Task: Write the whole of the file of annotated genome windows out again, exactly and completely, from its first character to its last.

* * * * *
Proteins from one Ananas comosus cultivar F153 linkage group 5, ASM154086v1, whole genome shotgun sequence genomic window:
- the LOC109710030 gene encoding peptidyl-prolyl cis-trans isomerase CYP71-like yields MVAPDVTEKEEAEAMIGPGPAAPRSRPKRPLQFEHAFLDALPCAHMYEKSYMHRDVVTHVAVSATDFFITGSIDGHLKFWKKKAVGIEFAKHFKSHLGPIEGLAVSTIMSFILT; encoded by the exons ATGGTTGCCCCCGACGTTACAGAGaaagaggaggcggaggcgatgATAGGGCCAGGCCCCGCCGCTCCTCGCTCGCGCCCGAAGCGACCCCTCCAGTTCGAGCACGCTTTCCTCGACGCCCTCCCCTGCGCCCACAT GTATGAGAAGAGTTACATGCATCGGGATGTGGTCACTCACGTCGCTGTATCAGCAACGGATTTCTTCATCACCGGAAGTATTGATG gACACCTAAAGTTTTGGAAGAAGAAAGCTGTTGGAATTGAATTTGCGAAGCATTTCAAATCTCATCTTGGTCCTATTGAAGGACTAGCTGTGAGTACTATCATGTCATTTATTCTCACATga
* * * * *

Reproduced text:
Proteins from one Ananas comosus cultivar F153 linkage group 5, ASM154086v1, whole genome shotgun sequence genomic window:
- the LOC109710030 gene encoding peptidyl-prolyl cis-trans isomerase CYP71-like yields MVAPDVTEKEEAEAMIGPGPAAPRSRPKRPLQFEHAFLDALPCAHMYEKSYMHRDVVTHVAVSATDFFITGSIDGHLKFWKKKAVGIEFAKHFKSHLGPIEGLAVSTIMSFILT; encoded by the exons ATGGTTGCCCCCGACGTTACAGAGaaagaggaggcggaggcgatgATAGGGCCAGGCCCCGCCGCTCCTCGCTCGCGCCCGAAGCGACCCCTCCAGTTCGAGCACGCTTTCCTCGACGCCCTCCCCTGCGCCCACAT GTATGAGAAGAGTTACATGCATCGGGATGTGGTCACTCACGTCGCTGTATCAGCAACGGATTTCTTCATCACCGGAAGTATTGATG gACACCTAAAGTTTTGGAAGAAGAAAGCTGTTGGAATTGAATTTGCGAAGCATTTCAAATCTCATCTTGGTCCTATTGAAGGACTAGCTGTGAGTACTATCATGTCATTTATTCTCACATga